I don't know if this makes any sense to ask considering how different individual processes are. This is like asking how a writer decides what order to put sentences in.


When it comes to my band, one of us will usually introduce a riff or a chord progression that we've come up with, and then we just kinda jam on it for a while until we find a composition that sounds cool, everybody inputting parts together to build the song as a whole. Sometimes this involves jamming on the same riff for a looooong time until it really clicks. Vocalist might sit and brainstorm lyrics while this is happening. When we're ready to record we've usually got the song down pat and we take turns laying down the tracks (drums first, then bass, then guitars, then vocals).

@milo#16545 And then the next question, how do you go about writing down what you‘ve come up with for future reference? I don’t suppose you‘ve all got staff paper you’re marking up with tabs or notation. Do you just… remember the song? Or record it on a phone/computer and listen to it in the next session for reference?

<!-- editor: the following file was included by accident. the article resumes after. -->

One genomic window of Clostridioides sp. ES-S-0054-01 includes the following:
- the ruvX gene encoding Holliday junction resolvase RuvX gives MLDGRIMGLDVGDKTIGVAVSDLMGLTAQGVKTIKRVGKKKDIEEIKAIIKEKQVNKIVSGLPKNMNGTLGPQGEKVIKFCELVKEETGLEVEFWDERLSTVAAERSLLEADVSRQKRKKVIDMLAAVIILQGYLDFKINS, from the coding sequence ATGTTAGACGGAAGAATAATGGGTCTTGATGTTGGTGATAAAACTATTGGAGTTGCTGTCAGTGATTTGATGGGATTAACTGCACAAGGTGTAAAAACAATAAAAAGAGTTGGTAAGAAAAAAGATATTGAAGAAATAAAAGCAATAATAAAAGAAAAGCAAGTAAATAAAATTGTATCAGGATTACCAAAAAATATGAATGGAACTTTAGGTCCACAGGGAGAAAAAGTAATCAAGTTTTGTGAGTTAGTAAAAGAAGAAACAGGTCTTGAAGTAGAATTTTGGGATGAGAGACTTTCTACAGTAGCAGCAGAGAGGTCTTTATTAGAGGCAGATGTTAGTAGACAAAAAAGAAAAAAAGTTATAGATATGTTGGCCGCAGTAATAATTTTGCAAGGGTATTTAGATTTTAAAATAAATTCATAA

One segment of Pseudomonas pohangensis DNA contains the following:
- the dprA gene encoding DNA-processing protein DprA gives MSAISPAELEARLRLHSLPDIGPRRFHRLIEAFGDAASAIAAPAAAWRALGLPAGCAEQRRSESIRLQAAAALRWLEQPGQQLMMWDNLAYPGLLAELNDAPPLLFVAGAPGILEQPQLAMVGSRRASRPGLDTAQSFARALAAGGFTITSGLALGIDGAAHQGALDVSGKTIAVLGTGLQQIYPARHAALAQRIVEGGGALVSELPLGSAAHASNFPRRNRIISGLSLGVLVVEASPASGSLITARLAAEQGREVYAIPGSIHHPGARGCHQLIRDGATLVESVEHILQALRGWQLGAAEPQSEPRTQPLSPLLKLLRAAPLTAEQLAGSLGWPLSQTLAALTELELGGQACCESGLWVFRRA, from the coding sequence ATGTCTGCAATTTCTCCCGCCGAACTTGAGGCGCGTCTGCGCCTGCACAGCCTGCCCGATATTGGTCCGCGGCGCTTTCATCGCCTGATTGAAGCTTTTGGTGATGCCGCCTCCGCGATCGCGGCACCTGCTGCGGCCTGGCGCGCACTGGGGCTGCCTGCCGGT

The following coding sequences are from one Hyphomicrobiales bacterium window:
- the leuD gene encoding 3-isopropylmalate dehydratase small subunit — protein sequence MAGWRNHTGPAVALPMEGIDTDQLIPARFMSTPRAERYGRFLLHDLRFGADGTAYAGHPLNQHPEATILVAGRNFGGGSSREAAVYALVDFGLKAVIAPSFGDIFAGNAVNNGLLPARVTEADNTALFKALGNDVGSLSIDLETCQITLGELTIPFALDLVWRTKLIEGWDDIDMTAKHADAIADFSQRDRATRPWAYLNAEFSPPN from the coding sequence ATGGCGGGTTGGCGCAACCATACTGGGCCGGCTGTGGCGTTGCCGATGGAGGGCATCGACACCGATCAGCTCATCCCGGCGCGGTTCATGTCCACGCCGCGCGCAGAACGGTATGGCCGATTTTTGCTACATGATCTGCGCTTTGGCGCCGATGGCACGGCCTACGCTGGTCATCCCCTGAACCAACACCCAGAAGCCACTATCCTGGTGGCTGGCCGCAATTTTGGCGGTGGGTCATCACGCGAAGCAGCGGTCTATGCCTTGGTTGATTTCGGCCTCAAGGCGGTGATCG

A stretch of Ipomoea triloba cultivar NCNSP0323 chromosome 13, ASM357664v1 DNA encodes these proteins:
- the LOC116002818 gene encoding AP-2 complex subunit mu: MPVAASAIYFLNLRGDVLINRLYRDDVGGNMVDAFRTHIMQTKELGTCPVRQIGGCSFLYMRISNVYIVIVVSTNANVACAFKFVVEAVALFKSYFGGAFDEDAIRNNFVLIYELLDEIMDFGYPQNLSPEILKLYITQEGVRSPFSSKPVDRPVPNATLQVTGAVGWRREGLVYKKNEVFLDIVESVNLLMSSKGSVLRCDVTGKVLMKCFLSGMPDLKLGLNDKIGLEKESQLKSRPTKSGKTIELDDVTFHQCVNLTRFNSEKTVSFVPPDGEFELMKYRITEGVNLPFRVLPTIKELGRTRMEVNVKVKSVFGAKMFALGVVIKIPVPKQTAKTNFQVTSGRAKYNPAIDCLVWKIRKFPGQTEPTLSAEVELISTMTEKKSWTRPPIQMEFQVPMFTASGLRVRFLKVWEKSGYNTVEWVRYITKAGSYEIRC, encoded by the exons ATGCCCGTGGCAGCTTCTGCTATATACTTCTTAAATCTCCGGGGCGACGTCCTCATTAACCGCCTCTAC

Thank you for coming to my 101 interview.

@tapevulture#16535 Thanks. That was my stimulus check right there.

@captain#16546 I'm always humming little melodies into my voice memos on my phone. 99% go unused but when I'm trying to write a song, I always just scroll through my phone and find a random melody or guitar part I recorded and sorta just play around with it for a bit. Once it starts to sound like a real song, I'll record another memo to refer to later. Some ideas don't come together for months. Some are done by the end of the day. It also really helps to analyze music you really like. I look for the moments that really hit and try to understand why they really hit. Not necessarily on a theory level but what it's doing in the context of the song. What happened right before that moment and what happened right after. It's usually that context the gives those individual moments their meaning.